News / Middle East

    Report: Huge Costs, Few Benefits for Nuclear Iran

    Technicians work at the Bushehr nuclear power plant, outside the southern city of Bushehr, Iran, August 23, 2010.
    Technicians work at the Bushehr nuclear power plant, outside the southern city of Bushehr, Iran, August 23, 2010.
    Reuters
    Iran will pursue its nuclear quest although it has reaped few gains from a totem of national pride that has cost it well over $100 billion in lost oil revenue and foreign investment alone, two think-tanks said on Wednesday.
     
    A report by the Washington-based Carnegie Endowment for International Peace and the Federation of American Scientists said Iran's atomic work could not simply be ended or "bombed away" and that diplomacy was the only way to keep it peaceful.
     
    "It is entangled with too much pride — however misguided — and sunk costs simply to be abandoned," the report's authors, Ali Vaez of the International Crisis Group and Carnegie's Karim Sadjadpour, said of Iran's five-decade-old nuclear program, which began under the U.S.-allied shah.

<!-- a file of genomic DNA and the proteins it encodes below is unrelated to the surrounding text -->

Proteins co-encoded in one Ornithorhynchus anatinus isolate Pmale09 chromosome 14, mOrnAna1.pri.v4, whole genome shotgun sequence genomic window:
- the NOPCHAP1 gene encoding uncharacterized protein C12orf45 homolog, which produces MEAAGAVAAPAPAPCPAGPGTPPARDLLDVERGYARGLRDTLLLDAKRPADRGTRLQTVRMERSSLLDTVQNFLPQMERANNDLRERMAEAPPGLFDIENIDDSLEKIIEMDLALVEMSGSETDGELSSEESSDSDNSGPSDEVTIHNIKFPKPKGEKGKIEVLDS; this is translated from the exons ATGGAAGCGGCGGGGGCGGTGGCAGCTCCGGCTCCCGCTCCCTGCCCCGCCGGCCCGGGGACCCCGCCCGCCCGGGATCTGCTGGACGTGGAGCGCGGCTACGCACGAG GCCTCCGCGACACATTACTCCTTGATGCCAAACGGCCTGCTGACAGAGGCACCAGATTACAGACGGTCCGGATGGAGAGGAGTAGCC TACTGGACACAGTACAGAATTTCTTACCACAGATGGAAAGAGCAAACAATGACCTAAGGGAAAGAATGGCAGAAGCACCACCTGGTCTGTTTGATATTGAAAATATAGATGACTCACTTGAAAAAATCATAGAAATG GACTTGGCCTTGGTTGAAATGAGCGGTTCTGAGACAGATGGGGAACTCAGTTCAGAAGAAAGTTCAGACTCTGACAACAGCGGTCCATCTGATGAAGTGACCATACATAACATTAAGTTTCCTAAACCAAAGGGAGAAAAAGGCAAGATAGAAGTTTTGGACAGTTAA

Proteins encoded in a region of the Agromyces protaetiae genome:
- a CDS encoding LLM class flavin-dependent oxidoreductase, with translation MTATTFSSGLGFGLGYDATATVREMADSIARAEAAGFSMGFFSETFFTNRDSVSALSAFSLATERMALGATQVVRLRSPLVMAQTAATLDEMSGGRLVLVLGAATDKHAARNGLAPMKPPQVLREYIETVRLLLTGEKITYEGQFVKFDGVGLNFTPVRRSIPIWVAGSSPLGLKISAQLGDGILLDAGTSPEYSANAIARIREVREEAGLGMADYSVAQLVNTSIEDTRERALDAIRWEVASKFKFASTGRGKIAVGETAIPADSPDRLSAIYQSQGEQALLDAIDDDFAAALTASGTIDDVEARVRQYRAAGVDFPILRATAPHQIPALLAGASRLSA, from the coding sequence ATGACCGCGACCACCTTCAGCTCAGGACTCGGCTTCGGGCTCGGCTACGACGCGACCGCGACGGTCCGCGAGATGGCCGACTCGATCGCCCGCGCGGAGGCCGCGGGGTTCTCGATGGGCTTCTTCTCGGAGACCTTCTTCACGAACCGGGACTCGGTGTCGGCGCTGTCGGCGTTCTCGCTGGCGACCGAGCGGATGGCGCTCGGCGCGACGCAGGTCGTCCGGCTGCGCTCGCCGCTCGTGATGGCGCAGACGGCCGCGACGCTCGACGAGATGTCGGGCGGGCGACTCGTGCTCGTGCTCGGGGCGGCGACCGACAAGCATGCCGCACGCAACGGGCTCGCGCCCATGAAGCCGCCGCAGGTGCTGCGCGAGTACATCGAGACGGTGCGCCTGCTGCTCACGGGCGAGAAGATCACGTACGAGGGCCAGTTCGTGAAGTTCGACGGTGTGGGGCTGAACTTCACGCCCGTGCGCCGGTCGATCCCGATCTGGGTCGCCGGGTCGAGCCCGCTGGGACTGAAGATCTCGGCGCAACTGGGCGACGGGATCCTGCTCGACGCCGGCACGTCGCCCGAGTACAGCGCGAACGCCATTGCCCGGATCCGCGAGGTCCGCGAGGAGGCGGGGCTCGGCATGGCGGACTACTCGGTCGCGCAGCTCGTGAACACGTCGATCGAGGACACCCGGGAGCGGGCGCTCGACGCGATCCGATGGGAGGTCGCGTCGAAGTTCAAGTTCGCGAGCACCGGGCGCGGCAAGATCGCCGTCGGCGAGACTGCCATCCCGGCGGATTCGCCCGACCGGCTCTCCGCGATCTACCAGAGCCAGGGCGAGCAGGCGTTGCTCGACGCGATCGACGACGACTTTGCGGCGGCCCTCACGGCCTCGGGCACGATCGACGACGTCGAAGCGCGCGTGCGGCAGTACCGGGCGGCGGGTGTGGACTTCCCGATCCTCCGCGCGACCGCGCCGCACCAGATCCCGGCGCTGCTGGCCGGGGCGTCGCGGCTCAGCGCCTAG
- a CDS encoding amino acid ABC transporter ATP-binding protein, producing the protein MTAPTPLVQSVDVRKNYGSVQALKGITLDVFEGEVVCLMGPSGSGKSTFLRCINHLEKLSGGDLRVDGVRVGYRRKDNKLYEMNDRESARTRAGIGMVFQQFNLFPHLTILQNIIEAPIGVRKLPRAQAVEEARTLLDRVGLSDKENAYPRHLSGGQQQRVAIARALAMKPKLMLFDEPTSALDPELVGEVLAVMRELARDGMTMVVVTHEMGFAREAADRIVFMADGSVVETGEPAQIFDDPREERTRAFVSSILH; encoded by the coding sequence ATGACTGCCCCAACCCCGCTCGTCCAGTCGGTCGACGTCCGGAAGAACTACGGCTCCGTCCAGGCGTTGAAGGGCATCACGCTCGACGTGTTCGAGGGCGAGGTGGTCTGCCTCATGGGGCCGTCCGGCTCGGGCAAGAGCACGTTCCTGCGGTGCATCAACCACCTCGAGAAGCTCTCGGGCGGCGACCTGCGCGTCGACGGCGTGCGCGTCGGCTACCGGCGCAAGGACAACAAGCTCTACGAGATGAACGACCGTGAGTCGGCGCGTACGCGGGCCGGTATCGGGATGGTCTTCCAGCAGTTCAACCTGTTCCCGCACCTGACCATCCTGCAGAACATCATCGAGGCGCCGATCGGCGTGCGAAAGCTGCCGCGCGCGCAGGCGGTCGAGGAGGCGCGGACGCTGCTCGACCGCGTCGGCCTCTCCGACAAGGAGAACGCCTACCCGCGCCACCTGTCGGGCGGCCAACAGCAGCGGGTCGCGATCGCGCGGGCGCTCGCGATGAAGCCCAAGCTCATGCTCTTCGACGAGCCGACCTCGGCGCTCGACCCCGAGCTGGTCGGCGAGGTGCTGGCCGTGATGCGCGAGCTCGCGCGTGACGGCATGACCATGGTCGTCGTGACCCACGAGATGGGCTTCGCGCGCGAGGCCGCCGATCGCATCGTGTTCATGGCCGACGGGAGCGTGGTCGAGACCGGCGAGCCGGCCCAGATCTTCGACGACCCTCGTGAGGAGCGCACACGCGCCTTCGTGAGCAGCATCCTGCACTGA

"Given the country's indigenous knowledge and expertise, the only long-term solution for assuring that Iran's nuclear program remains purely peaceful is to find a mutually agreeable diplomatic solution," the report said.
     
    Iran says its nuclear work has medical uses and will produce energy to meet domestic demand and complement its oil reserves.
     
    The United States and other states suspect Iran is covertly seeking a nuclear arms capability. Israel has threatened military action to prevent the Islamic Republic from acquiring atom bombs. Tehran denies pursuing nuclear weapons.
     
    The U.S. and its allies have demanded that Iran curb its enrichment of uranium and have imposed increasingly tough sanctions on Iran's energy, banking and shipping sectors that have cut Iranian oil exports by more than half since 2011.
     
    Iran and six world powers are due to meet in Kazakhstan this week in hopes of finding a solution to the standoff. Their last meeting in February failed to achieve a breakthrough.
     
    Pros and cons